Natural disaster assistance for your HVAC system

HVAC Logo IconBy HVAC.comAugust 1, 2023

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If a natural disaster damaged your whole-home HVAC system, you might be eligible for financial assistance.

Whether a hurricane, flood, earthquake, or other “Act of God” harmed your HVAC equipment, you have options to consider for repair or replacement.

Read on to discover how to check for HVAC coverage and where to apply for federal assistance.

HVAC damage covered by warranty

When you purchased your heating and cooling equipment, it came with an HVAC warranty from the manufacturer. In most cases, you must register your system for complete warranty coverage. 

If you didn’t keep the paperwork, you can look up your warranty information on the manufacturer’s website. You’ll likely need the unit’s serial number, which you can find printed on the equipment.

Typically, the manufacturer’s warranty on HVAC equipment only covers parts with normal wear-and-tear. It generally does not cover damage from Acts of God, like lightning strikes, storms, or fires. However, it never hurts to check.

HVAC damage covered by homeowners’ insurance

In many cases, this is your best bet for coverage of HVAC damage. Most homeowners’ insurance policies cover damage to home systems by natural disasters.

Homeowners’ insurance generally doesn’t cover damage to heating and cooling units caused by normal wear-and-tear or lack of maintenance.

In some areas, your homeowners’ insurance may require special coverage like flood or hurricane insurance. If you don’t have the appropriate coverage, you may be out of luck when filing a claim.

Note that homeowners’ insurance will only cover whole-home heating and cooling equipment, like central air. It will not protect portable systems like window air conditioners

HVAC damage covered by home warranty

Home warranties provide reduced-cost repair and service visits necessitated by wear-and-tear and natural aging. They do not usually cover damage caused by natural disasters. 

Depending on your required service, your home warranty may pay for labor related to your issue. However, it will not cover the physical repair or replacement of your damaged HVAC unit.

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Federal funding for HVAC damage

If your insurance does not cover your damaged HVAC system or if you don’t have insurance, you may be able to apply for help from the Federal Emergency Management Agency (FEMA).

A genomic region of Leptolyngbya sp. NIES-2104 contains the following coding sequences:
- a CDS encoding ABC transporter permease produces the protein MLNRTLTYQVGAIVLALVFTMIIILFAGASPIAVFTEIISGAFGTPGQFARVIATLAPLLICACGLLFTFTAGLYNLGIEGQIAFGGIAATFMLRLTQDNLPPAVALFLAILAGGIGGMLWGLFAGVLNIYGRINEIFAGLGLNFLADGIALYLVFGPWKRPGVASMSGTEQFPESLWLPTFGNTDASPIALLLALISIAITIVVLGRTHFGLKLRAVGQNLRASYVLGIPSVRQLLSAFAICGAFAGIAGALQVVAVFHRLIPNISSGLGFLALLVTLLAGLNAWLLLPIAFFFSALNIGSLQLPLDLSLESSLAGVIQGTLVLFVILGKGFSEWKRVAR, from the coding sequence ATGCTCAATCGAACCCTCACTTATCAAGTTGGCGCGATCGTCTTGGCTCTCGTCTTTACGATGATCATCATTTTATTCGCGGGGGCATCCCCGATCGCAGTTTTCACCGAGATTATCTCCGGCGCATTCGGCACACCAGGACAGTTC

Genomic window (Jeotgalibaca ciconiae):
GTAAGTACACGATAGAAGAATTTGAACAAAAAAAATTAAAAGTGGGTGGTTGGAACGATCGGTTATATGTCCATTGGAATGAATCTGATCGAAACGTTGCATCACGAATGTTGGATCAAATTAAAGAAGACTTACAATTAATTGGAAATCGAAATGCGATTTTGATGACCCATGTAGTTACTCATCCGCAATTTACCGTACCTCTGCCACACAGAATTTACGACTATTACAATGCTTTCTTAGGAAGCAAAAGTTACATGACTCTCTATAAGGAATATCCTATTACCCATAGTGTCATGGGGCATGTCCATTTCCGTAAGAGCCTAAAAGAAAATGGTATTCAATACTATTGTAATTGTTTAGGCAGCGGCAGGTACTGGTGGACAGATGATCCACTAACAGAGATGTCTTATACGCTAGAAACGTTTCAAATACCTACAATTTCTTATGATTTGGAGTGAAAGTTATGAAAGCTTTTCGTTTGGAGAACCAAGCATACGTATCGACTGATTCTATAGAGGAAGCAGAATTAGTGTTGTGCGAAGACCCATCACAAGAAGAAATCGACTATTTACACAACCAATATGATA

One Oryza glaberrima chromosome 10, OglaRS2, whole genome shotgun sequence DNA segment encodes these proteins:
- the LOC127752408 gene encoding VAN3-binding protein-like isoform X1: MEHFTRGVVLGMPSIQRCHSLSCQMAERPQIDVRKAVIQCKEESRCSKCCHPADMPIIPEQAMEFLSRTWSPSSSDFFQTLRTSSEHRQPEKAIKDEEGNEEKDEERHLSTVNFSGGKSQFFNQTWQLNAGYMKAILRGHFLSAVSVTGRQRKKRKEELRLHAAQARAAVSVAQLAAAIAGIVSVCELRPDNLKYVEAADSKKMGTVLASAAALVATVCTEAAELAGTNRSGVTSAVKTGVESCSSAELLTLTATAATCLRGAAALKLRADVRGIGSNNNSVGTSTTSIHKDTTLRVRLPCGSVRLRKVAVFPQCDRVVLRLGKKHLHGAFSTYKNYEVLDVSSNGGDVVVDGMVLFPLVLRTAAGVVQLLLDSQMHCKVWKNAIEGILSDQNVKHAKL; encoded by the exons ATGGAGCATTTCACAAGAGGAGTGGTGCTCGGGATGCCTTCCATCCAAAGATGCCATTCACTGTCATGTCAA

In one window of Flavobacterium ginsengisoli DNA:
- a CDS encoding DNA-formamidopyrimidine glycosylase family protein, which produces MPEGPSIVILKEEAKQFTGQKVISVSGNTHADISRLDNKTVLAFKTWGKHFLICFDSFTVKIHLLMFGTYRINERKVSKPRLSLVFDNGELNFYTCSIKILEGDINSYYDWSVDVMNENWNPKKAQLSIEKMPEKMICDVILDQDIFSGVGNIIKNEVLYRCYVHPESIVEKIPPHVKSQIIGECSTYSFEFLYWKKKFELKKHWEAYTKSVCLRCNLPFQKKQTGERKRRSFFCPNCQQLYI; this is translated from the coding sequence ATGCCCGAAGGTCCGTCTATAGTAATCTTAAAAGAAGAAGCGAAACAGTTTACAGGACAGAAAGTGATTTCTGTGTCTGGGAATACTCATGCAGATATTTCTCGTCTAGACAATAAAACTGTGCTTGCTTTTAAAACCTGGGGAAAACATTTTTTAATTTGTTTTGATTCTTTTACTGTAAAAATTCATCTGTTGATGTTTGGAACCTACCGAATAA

The president must declare the natural disaster in which your equipment was damaged an emergency to qualify for FEMA assistance. You can find a list of current FEMA disasters here

Depending on the extent of the damage, FEMA may pay for:

  • Cleaning your HVAC equipment
  • Testing your equipment for damage
  • Repairing damaged equipment
  • Replacing destroyed HVAC systems

If your small business was affected by a natural disaster, check out the Small Business Administration (SBA)’s Disaster Assistance program. 

How to apply for FEMA assistance

There are four ways to apply for help from FEMA:

Before you apply, make sure you:

#️⃣ Know your Social Security Number
🪪 Have proof of identification (e.g., valid driver’s license, passport, etc.)
🏠 Can provide proof of occupancy/ownership for the property impacted
☂️ Know your insurance policy numbers (if relevant)
✉️ Have an insurance determination letter (if insured)
👀 Can describe the damage to your property and list lost/damaged items
📷 Have photos of the damage to your property
💰 Know your annual household income
🏦 Can provide direct deposit information (bank, account number, routing number, etc.)
📱 Can list contact information (mailing address, phone number, etc.)

You may file an appeal for additional funds if you discover HVAC damage after you’ve received FEMA assistance that did not cover the system. To file an appeal, you need to send a letter requesting additional funds with a verifiable estimate or an itemized receipt from your contractor stating:

  • The actual cost paid or estimated cost
  • Proof that the repair or replacement was not an upgrade
  • Proof that the work was necessary to make the home habitable
  • Proof that the damage was related to a FEMA-approved disaster

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